By Thomas Fraser
In many respects, the United States and Native American nations before it were carved out by paddle blades.
Rivers provided transportation, communications, sustenance and avenues for exploration. They were the genesis of cities large and small.
Americans grew apart from the rivers that watered and nurtured a modern nation, their connections cut by outward growth and industrial development along riverbanks.
Only recently have the great continental rivers again become the centerpieces of redevelopment and modern recreation. One such effort officially launched in Knoxville on May 21 aims to further connect communities in four states with their river again.
A bale of turtles watched from logs embedded in the sediment of the Tennessee River (or more precisely, Fort Loudoun Lake) at Suttree Landing Park near downtown as officials from Knoxville to Paducah, Kentucky celebrated the creation of the Tennessee RiverLine, which will establish continuous paddling, hiking and biking trails along the 652-mile length of the reservoir-regulated river.
The initial effort, which will include enhanced launch and takeout sites, signage and navigational aids, 60 publicly available kayaks, campground enhancement, and publicity, is largely funded by a $400,000 investment shared between the University of Tennessee and Tennessee Valley Authority. The National Park Service is also a partner in the project.
Seventeen private and public groups of the RiverLine Partnership are committed to furthering the development of the trail, including the Nature Conservancy. Other supporters include Muscle Shoals National Heritage Areaand the Tennessee Aquarium in Chattanooga.
“These partners have brought so much to the city of Knoxville,” said Mayor Indya Kincannon specifically of UT and TVA during her public remarks at the well-choreographed event in the well-groomed park with the downtown skyline visible under a clear, blue sky to the northwest.
“The Tennessee RiverLine is a continuation of our vision for what makes a healthy city: (which includes) parks and recreation,” she said, also touting the economic, therapeutic and spiritual benefits of ready access to outdoor recreation.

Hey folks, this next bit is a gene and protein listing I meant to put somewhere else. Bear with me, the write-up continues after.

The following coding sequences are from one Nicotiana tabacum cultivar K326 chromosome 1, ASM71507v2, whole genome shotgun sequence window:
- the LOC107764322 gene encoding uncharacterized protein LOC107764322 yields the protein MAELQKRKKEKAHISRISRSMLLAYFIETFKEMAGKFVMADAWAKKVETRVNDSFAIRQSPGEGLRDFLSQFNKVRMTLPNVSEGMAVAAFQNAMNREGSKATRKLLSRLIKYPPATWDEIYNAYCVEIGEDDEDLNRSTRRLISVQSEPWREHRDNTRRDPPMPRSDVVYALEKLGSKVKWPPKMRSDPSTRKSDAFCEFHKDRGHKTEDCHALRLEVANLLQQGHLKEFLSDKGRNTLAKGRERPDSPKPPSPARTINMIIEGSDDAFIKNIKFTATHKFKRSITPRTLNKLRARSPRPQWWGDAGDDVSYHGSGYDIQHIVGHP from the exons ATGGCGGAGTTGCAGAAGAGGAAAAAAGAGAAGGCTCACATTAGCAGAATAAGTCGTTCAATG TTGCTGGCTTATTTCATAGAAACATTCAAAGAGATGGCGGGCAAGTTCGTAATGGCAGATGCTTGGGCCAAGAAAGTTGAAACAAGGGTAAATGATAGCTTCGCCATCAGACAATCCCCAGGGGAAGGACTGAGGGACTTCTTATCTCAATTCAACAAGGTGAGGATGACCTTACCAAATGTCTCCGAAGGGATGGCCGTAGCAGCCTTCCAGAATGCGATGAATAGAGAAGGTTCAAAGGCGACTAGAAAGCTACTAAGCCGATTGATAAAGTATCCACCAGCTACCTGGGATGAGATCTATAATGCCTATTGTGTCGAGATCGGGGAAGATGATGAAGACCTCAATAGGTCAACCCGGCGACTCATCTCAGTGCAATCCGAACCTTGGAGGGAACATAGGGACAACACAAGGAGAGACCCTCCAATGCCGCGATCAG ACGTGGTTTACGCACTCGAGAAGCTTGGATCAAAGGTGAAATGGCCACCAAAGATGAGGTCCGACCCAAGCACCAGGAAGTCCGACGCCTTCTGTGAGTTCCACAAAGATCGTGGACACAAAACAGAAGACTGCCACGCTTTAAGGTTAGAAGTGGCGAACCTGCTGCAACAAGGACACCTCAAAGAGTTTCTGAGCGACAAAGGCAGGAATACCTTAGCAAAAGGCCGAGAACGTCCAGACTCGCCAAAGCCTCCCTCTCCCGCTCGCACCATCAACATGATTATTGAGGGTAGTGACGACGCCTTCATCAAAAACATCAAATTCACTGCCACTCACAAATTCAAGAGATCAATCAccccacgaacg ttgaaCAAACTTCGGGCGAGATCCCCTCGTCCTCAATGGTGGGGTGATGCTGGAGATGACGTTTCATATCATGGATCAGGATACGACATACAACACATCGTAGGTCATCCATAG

“During this past year, we’ve had a really hard time, dealing with the pandemic, and one thing that has helped me, and so many members of this community, is being able to be outside: being on the river, being in our parks,” Kincannon said.
“That has helped us get through some challenging times, and that’s going to help us into the future.”
The city center of Knoxville, which like many early frontier cities was settled in large part because of its proximity to the then-wild river, is about four miles below the confluence of the French Broad and Holston rivers, where the Tennessee River begins.
It’s also Mile 0 on a paddle trail intended to restore community contact with the river via water and land in the dozens of towns and cities along its riverine route and develop economic investment along the way.
The 652-mile project has headwaters at UTK. A College of Architecture and Design student, Journey Roth, developed the initial plan as part of a studio exercise in 2016.
Brad Collett, an associate professor in the UT Department of Plant Sciences, and a teacher in the UT School of Landscape Architecture, is the director of RiverLine.
Roth’s vision “has since been cultivated by additional students and faculty,” Collett said during an interview after the ceremony had concluded.
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